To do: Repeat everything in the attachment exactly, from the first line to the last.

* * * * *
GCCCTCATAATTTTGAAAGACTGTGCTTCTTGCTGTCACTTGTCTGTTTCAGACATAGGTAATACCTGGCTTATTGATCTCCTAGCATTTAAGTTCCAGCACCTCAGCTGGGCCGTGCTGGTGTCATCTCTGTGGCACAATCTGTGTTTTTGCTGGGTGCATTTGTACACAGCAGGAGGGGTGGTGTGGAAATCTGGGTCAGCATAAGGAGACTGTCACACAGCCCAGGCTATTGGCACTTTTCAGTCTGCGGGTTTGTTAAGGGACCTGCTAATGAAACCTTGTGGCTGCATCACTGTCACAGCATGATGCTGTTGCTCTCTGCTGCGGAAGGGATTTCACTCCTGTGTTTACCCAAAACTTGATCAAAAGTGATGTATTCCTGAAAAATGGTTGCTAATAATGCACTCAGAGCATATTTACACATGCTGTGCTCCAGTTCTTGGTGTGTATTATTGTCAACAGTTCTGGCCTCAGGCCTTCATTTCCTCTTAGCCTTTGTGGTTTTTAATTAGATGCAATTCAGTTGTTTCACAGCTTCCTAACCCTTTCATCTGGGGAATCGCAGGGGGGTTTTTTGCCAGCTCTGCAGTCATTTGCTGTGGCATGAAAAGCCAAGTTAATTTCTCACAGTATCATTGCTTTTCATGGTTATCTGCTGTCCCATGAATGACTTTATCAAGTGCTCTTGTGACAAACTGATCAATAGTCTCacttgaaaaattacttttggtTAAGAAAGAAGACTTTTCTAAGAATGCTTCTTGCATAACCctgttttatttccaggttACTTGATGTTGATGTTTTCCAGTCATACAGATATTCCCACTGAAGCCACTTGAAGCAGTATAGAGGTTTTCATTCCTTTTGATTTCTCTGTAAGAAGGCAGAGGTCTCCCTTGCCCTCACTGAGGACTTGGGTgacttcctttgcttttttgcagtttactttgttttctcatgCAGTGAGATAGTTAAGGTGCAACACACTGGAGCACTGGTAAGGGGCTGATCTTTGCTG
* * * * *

GCCCTCATAATTTTGAAAGACTGTGCTTCTTGCTGTCACTTGTCTGTTTCAGACATAGGTAATACCTGGCTTATTGATCTCCTAGCATTTAAGTTCCAGCACCTCAGCTGGGCCGTGCTGGTGTCATCTCTGTGGCACAATCTGTGTTTTTGCTGGGTGCATTTGTACACAGCAGGAGGGGTGGTGTGGAAATCTGGGTCAGCATAAGGAGACTGTCACACAGCCCAGGCTATTGGCACTTTTCAGTCTGCGGGTTTGTTAAGGGACCTGCTAATGAAACCTTGTGGCTGCATCACTGTCACAGCATGATGCTGTTGCTCTCTGCTGCGGAAGGGATTTCACTCCTGTGTTTACCCAAAACTTGATCAAAAGTGATGTATTCCTGAAAAATGGTTGCTAATAATGCACTCAGAGCATATTTACACATGCTGTGCTCCAGTTCTTGGTGTGTATTATTGTCAACAGTTCTGGCCTCAGGCCTTCATTTCCTCTTAGCCTTTGTGGTTTTTAATTAGATGCAATTCAGTTGTTTCACAGCTTCCTAACCCTTTCATCTGGGGAATCGCAGGGGGGTTTTTTGCCAGCTCTGCAGTCATTTGCTGTGGCATGAAAAGCCAAGTTAATTTCTCACAGTATCATTGCTTTTCATGGTTATCTGCTGTCCCATGAATGACTTTATCAAGTGCTCTTGTGACAAACTGATCAATAGTCTCacttgaaaaattacttttggtTAAGAAAGAAGACTTTTCTAAGAATGCTTCTTGCATAACCctgttttatttccaggttACTTGATGTTGATGTTTTCCAGTCATACAGATATTCCCACTGAAGCCACTTGAAGCAGTATAGAGGTTTTCATTCCTTTTGATTTCTCTGTAAGAAGGCAGAGGTCTCCCTTGCCCTCACTGAGGACTTGGGTgacttcctttgcttttttgcagtttactttgttttctcatgCAGTGAGATAGTTAAGGTGCAACACACTGGAGCACTGGTAAGGGGCTGATCTTTGCTG